NASA image produced by Hal Pierce (SSAI/NASA GSFC).
On November 3, Typhoon Peipah became the twenty-third storm of the 2007 typhoon season in the western Pacific. Though small, Peipah caused widespread flooding when it crossed the northern Philippines on November 5, forcing 500 people from their homes and killing five, reported Reuters.
The Tropical Rainfall Measuring Mission (TRMM) satellite captured this image of Peipah on November 6, after the storm entered the South China Sea. At that time, the storm was a Category 1 typhoon with sustained winds of 140 kilometers per hour (86 miles per hour or 75 knots). TRMM recorded bands of heavy rain, shown in red, stretching around the north side of the center of the storm. The broad field of blue reveals that most of the rain is concentrated in the northern half of the storm.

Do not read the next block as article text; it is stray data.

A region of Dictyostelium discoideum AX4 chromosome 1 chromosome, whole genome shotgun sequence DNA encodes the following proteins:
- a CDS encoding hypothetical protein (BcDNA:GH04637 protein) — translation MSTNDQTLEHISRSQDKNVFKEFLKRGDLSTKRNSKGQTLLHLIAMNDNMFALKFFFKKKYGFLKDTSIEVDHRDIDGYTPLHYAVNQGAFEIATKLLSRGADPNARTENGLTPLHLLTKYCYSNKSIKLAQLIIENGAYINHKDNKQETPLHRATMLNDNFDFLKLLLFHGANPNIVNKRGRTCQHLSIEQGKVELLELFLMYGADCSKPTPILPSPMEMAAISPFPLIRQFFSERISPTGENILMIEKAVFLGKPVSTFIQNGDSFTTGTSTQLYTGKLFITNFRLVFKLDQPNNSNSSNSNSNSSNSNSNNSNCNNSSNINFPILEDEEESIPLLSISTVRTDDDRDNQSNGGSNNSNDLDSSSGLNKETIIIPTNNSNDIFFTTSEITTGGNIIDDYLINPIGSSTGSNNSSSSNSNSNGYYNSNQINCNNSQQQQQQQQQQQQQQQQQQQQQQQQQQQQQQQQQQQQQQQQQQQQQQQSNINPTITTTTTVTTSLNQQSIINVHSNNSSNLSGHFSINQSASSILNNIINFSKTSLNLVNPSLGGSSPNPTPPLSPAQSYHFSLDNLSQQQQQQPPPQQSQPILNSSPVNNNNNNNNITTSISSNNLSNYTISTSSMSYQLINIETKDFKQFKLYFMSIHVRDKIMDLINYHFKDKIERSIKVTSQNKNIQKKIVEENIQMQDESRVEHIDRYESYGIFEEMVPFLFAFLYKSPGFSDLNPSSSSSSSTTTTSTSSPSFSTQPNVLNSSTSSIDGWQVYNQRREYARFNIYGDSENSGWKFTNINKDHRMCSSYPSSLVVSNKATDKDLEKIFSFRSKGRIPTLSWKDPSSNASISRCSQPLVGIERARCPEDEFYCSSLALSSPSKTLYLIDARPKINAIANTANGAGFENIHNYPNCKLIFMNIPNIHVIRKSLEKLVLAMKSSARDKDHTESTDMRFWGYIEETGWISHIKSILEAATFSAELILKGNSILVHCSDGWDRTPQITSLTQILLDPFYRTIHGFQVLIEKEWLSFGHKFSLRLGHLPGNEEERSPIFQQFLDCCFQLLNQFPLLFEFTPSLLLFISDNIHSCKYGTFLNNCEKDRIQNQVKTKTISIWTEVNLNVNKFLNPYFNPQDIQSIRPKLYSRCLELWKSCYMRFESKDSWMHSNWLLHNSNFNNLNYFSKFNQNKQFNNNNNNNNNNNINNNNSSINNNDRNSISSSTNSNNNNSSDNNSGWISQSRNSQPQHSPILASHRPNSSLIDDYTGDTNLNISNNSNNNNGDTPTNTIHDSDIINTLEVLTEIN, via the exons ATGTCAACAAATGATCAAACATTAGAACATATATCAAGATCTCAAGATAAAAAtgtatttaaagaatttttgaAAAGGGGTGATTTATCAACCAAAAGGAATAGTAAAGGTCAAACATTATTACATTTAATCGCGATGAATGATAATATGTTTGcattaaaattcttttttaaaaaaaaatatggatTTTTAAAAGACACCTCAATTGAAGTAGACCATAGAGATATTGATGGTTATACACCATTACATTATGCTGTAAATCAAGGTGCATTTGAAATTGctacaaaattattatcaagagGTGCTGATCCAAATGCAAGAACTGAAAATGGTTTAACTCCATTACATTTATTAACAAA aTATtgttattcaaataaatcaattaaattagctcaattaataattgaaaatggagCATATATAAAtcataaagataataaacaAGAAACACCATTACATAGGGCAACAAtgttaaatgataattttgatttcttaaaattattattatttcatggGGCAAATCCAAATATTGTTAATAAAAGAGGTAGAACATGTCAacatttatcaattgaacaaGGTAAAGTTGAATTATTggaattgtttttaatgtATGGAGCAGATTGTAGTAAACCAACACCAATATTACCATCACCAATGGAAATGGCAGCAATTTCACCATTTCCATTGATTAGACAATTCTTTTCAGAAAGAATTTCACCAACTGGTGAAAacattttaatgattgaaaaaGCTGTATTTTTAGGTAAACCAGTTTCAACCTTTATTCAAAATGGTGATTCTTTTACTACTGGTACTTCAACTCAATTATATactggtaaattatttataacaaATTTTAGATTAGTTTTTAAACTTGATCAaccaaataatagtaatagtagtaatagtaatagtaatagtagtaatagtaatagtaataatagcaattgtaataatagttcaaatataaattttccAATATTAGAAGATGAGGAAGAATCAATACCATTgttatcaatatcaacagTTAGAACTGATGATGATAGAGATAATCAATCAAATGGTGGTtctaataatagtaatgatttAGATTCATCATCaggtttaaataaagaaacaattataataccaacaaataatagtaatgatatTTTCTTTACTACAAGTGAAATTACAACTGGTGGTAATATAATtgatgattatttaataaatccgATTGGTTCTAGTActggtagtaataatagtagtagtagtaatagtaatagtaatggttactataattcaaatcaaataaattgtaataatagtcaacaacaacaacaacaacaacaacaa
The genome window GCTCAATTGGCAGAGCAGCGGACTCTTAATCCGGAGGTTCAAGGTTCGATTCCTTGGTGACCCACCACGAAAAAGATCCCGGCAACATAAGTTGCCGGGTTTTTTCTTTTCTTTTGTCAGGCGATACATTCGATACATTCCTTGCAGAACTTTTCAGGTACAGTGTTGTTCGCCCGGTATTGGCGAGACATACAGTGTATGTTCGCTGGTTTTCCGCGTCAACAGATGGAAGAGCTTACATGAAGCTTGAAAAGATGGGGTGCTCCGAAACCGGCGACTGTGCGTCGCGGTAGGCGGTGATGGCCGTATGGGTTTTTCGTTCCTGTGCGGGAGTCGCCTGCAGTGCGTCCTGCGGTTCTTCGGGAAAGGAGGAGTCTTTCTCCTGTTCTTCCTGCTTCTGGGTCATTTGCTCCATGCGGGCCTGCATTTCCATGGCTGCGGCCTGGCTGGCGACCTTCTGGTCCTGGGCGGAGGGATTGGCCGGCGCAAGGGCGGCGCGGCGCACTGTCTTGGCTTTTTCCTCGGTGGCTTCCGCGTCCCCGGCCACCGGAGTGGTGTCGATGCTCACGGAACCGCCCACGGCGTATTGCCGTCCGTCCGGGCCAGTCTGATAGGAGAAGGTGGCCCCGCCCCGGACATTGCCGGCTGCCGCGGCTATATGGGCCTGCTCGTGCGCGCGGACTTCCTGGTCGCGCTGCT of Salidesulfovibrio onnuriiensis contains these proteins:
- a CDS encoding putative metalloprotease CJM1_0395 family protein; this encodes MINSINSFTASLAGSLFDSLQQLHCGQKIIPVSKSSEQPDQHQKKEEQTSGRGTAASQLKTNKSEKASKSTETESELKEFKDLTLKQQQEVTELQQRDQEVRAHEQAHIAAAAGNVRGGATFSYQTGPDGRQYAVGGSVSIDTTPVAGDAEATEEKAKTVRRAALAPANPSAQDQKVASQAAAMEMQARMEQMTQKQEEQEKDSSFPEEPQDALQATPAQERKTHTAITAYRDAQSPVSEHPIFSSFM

According to the Joint Typhoon Warning Center, Peipah was forecast to strengthen slightly before degrading and coming ashore over Vietnam. The storm was expected to inundate flood ed areas in Vietnam with additional, unwelcome rain. Since early October, nearly 200 people have died in floods in northern and central Vietnam, said Reuters.
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This image originally appeared on the Earth Observatory. Click here to view the full, original record.